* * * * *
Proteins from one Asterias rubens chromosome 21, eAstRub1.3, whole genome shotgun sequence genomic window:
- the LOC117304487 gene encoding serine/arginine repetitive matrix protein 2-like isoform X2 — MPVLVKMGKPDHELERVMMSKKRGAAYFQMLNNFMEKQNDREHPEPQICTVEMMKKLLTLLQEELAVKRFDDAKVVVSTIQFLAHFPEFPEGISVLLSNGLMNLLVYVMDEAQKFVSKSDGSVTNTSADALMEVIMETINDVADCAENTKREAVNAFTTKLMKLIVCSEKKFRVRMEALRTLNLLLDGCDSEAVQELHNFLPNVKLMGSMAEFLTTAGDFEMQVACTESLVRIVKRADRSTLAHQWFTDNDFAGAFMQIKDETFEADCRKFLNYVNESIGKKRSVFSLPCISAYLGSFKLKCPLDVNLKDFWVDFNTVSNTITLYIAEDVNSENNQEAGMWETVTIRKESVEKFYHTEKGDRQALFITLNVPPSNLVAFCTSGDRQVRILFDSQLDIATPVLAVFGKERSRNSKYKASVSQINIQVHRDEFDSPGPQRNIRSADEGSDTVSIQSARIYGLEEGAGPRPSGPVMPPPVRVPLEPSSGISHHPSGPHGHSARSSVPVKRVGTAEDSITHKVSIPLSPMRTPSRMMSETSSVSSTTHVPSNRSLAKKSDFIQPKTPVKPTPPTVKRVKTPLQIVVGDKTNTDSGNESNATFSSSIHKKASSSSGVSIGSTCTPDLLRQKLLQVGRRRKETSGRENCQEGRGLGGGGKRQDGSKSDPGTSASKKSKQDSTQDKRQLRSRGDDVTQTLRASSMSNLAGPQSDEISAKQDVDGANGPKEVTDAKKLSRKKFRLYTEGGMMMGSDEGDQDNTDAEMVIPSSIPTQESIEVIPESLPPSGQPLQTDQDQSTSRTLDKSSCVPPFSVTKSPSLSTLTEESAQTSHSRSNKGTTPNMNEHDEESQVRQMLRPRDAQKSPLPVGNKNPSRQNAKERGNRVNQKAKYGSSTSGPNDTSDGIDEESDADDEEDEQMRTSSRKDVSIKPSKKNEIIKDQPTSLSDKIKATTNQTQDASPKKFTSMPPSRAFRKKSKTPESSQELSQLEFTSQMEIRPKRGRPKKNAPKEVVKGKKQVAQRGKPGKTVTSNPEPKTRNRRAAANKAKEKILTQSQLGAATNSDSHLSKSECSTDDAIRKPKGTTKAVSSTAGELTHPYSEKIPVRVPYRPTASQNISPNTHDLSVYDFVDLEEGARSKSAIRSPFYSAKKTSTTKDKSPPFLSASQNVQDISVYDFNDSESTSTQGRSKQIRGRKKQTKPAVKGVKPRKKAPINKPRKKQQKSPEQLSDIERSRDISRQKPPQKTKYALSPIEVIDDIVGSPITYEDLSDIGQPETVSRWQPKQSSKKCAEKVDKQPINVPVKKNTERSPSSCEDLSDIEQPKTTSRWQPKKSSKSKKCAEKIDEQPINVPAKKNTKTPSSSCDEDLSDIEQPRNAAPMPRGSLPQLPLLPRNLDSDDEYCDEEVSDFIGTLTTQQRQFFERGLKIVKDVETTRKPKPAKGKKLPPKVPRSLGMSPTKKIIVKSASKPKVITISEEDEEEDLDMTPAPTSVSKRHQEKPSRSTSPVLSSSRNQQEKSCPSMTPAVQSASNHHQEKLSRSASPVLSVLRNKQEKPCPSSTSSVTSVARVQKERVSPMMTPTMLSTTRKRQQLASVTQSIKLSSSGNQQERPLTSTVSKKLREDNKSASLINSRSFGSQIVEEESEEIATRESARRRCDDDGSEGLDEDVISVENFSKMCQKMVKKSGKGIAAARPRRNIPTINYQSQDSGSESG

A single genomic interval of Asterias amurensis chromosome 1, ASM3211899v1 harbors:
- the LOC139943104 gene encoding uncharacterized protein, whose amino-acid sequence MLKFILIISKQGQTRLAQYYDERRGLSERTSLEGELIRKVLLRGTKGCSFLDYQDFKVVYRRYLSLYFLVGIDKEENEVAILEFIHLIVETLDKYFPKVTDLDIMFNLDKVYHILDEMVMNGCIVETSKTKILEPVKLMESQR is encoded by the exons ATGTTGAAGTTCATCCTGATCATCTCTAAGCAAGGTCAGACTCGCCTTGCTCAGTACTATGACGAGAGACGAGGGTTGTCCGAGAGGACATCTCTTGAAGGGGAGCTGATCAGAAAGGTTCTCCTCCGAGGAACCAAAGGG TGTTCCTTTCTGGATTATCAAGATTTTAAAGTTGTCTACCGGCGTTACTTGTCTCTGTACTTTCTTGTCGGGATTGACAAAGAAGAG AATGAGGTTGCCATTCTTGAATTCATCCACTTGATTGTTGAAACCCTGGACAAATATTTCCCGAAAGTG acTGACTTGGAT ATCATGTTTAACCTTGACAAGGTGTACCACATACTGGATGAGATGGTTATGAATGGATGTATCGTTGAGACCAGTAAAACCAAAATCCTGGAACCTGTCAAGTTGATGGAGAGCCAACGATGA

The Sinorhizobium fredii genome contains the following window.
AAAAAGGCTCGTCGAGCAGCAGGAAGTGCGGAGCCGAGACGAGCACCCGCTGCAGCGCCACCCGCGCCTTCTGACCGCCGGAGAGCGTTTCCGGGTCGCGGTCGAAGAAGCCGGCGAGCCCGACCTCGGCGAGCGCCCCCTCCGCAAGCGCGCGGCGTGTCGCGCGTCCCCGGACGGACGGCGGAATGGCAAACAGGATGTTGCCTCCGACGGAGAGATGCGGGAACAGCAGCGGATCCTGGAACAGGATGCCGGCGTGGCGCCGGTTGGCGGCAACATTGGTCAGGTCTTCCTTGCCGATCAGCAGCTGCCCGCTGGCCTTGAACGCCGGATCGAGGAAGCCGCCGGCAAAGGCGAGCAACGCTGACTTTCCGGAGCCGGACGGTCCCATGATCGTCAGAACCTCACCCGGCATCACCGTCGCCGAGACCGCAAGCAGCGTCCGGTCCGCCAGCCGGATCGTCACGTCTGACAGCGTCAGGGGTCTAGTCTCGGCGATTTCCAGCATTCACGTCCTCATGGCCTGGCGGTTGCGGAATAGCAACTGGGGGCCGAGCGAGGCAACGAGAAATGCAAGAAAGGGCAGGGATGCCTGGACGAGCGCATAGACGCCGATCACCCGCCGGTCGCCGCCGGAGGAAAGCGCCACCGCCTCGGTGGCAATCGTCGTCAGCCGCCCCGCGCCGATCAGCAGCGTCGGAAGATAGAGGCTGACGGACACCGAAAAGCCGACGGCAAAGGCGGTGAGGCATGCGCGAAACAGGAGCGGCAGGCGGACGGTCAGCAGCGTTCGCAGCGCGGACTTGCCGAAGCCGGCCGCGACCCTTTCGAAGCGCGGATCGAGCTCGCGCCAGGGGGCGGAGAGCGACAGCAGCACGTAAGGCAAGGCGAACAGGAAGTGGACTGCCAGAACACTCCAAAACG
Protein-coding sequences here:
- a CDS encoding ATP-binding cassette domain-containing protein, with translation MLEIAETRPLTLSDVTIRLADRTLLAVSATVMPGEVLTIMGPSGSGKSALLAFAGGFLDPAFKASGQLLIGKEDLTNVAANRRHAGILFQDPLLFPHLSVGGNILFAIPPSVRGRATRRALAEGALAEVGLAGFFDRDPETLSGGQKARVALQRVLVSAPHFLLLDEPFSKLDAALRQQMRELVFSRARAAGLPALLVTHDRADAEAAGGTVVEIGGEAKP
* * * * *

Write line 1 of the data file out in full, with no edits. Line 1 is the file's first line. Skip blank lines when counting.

Proteins from one Asterias rubens chromosome 21, eAstRub1.3, whole genome shotgun sequence genomic window: